I strive to set goals for us as individuals but also as a family unit, goals like our fishing trips, the 5k we ran as a family team, visiting their great-grandfather (my grandpa), I set these goals and help accomplish them so that in time my children will have lasting memories of what a good and healthy childhood is.  In my time with them I push them farther than they realize they can accomplish, I do this by listing to NPR in the mornings, explaining to them what is going on in the world news and then asking them questions.  I am often astounded when they ask me more questions back.  They are INTERESTED when I give them data, when I give them problems to solve and when I create challenges for them to complete.  They are amazed when they create stuff, both in the kitchen and in the woods.  They love it when I tell my stories and make fiction for them to be immersed in.  Telling stories is such a rich and rewarding part of my days with my children, both for them and for me.

Not everything they do is without fault.  I have to play the bad guy at times too.  Allowing them to have consequences for their actions (both good and bad) and watch as they suffer through those consequences.  For instance, I have found that my son (who is 12) has such a better time reflecting on his actions when I ask him to write me a paper on respecting his family, or on treating his sister better (or whatever it happened to be) because it causes him to reflect and actually write from his heart rather than give his cop-out answers like, “I wasn’t paying attention,” or “I didn’t mean to”.  For my daughter letting her know (she is 8 ) that I am ashamed or hurt by her makes her realize just what she did was wrong.  Both of my children are very mature and very different emotionally in how they act and how they react and I love both of them for their individuality.

I write this not to brag, not to boast, simply to show that anyone (even a broken and at times lonely and sad army vet) can be a good and wonderful father.  You just need to pay attention and to show love.

Lessons from my mother

I don’t know where to begin.  I feel partly lost, partly sad, and also committed.  Looking back on my life I can see clearly that I do not trust others to catch me when I am hurting or hold me when I need support.  I have learned over the years that you can’t trust someone to do that for you, the time when you need it they will be too busy, won’t care, or will simply let you down.  The only person you can trust is yourself.  I learned this lesson at a very young age from my mother.  I can’t say that she never taught me anything; she taught me how to survive in a very cruel world, taught me that nobody will protect you.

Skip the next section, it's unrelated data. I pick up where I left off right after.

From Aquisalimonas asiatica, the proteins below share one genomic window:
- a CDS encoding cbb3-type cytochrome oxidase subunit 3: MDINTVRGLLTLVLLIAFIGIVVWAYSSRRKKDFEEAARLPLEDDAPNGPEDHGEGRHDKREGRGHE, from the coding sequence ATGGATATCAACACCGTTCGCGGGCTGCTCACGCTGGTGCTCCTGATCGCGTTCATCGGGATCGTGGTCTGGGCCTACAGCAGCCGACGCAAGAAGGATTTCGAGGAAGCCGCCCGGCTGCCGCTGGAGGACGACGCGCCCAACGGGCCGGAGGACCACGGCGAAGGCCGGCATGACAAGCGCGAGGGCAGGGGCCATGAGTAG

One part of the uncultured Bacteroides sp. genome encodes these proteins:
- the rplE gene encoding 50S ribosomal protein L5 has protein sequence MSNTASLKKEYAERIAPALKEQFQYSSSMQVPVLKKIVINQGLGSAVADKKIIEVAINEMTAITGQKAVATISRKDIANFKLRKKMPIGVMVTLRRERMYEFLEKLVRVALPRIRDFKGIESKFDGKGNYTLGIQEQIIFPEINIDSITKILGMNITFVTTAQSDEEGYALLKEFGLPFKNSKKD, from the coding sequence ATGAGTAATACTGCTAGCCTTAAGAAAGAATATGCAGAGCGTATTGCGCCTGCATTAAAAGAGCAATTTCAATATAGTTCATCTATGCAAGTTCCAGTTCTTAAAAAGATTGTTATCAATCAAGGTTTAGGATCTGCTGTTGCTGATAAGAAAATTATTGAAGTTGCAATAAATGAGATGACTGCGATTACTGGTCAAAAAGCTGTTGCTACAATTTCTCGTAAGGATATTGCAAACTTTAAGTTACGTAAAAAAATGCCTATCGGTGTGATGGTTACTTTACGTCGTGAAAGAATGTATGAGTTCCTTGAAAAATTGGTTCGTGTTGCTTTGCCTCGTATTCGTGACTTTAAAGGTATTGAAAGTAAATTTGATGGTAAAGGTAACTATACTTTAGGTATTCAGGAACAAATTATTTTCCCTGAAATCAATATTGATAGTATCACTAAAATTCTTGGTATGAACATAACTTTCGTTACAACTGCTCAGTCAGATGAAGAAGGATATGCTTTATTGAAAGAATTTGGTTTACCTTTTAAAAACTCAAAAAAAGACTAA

I want to create a different legacy for my own children.  I won’t allow them to go through what I did, I will strive every day to show them what a caring parent is and how my kids should be treated and cared for.  I will protect them from the truly horrible things in this world but will allow them to learn to deal with the small injustices now to prepare them for the larger unfairness of life.  If by allowing my son and daughter to realize that homework is hard or that you don’t always get what you want, or to struggle to save and work for something you really want they will later be better equipped to deal with those problems on a larger scale (how to cope in a work environment, saving for what you want instead of instant gratification, dealing with a hard breakup, etc).

But for me that message seems ingrained.  It impacts my personal relationships, I stay behind the walls of my heart because those I love and those I have loved have always let me down.  I hope that in my life I can teach my children a different lesson than the harsh one my mother taught me.  I am a survivor, I will make it, but as for my children, they won’t merely survive I hope that I can allow them to thrive and to feel without having to guard their hearts.

The Tampa VA Medical Center

Where do I begin? The VA is such a poorly run system for veterans, such paltry care with every air of indifference possible blatantly inferred upon us poor souls who seek care. It must be my fault, must be my fellow veteran’s faults for coming back from multiple tours of combat duty so broken both inside and out. I had a doctor tell me today that she didn’t have time for my scheduled appointment. This is the second time she has not shown up for a SCHEDULED appointment. Next I was seen for a second appointment and told that it was normal to have medical students sit in on my private sessions, what am I? Some teaching aid? No, I’m a soldier who has served his country with honor and who should be treated with honor. I don’t know if I will go back… Every time I go I am sick afterwards at the way the VA treats us. It is no wonder that my fellow veteran friends have only each other’s broken souls to lean on, because the VA simply doesn’t care…

Thoughts within my head…

The sorrow and emptiness at times have filled me up.  I didn’t know how to stop it.  Was there a drain or would I simply drown in all of it.  The whole mess of my memories, my shortcomings and my pain.  The next question was, how many others will my pain end up hurting as well?  Why does it have to be this way? What is normal?  How can I be normal?  When do I get to feel like everyone else does?  Fair?  I never expected fair, but how unfair can things be?  Do I need to be heartless like the others?  Can I make it and still keep my soul?  Those thoughts are in my head every day.  Every week. Every year.  Can I be normal?  Do I want to be normal?